Optimism for reopenings and economic recovery helped consumer-discretionary stocks in the S&P 500 surge the most ever in the second quarter.
Bloomberg: U.S. stocks climbed on the final day of the best quarter since 1998 as investors assessed better-than-estimated economic data amid concern over new coronavirus cases and trade relations with China.
The S&P 500 extended its second-quarter rally to 20% as a report showed consumer confidence posted its biggest increase since 2011. The Nasdaq Composite Index soared 31% in the span, the most since 1999, while the Dow Jones Industrial Average jumped 18% and notched its best quarter in 33 years. Treasuries and the dollar fell. Gold traded near $1,800 an ounce.
After the close of regular trading, FedEx Corp. soared as the economic bellwether used an efficiency drive and a surge in health-equipment deliveries to shore up earnings — softening the drag on profit from an increase in less lucrative residential deliveries. Uber Technologies Inc. jumped on Tuesday after a news report that it’s in talks to buy Postmates Inc. Meanwhile, Boeing Co. sank after one of its largest European customers scrapped a $10.6 billion purchase deal.
Despite the quarterly surge in equities, optimism has been shaken as accelerating virus infections threaten to set back reopenings and, with them, any economic progress. New cases could rise to 100,000 a day if behaviors don’t change, infectious-disease expert Anthony Fauci said. Federal Reserve Chairman Jerome Powell stressed to Congress Tuesday that getting the coronavirus under control was vital as the U.S. economy rebound. After massive monetary and fiscal policy stimulus, signs that the crisis may linger longer will probably increase pressure for more aid.
“The downside has become more limited given how many investors missed the rebound, how many remain bearish and how much cash has been sitting on the sidelines,” wrote Esty Dwek, head of global market strategy for Natixis Investment Managers. “Coupled with abundant stimulus measures and liquidity, corrections are likely to be bought. That said, we remain prudent and believe it is too early to add a lot of risk to portfolios.”
Equities briefly pared gains Tuesday after the Federal Communications Commission designated Huawei Technologies Co. and ZTE Corp. as national security threats. Traders also monitored news that Hong Kong for the first time banned its biggest annual protest march, a decision attributed to outbreak-control measures that comes after Chinese lawmakers approved sweeping national security legislation for the former British colony.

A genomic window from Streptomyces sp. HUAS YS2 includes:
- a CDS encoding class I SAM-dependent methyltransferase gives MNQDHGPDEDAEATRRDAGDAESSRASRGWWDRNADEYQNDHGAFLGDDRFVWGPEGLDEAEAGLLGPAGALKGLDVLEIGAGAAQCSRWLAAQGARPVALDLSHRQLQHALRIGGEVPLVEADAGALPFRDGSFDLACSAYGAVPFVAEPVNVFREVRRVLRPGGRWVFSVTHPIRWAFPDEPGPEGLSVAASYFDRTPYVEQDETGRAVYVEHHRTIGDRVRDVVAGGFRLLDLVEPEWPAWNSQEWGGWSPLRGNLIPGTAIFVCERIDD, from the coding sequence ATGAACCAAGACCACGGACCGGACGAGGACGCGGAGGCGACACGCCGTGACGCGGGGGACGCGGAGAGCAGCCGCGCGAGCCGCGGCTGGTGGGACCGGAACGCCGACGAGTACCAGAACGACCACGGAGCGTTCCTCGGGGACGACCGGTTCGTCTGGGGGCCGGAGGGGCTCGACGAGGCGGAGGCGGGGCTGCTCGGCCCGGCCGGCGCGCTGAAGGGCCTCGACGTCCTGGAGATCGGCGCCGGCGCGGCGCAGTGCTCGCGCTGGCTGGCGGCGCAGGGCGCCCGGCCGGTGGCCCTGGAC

Optimism for reopenings and an economic recovery helped consumer-discretionary stocks in the S&P 500 surge the most ever in the second quarter. Technology shares surged 30%, while utilities underperformed.
In terms of what’s ahead, “stocks moved into a second phase of recovery in June, where slower and choppier gains are more likely to occur as Fed-driven valuation expansion gives way to economic and earnings progress as the primary driver of returns,” said Bloomberg Intelligence’s Gina Martin Adams.
Here are some key events coming up:
The monthly U.S. jobs report will be released on Thursday.
These are some of the main moves in markets:
The S&P 500 jumped 1.5% as of 4 p.m. New York time.
The Dow Jones Industrial Average advanced 0.8%.
The Nasdaq Composite Index surged 1.9%.
The Stoxx Europe 600 Index increased 0.1%.
The MSCI Asia Pacific Index advanced 0.7%.
The Bloomberg Dollar Spot Index fell 0.2%.
The euro dipped 0.1% to $1.1232.
The Japanese yen depreciated 0.3% to 107.95 per dollar.
The yield on 10-year Treasuries jumped three basis points to 0.66%.
Germany’s 10-year yield advanced two basis points to -0.45%.
Britain’s 10-year yield increased one basis point to 0.172%.
The Bloomberg Commodity Index advanced 1.1%.
West Texas Intermediate crude dipped 0.9% to $39.35 a barrel.
Gold climbed 1% to $1,798.80 an ounce.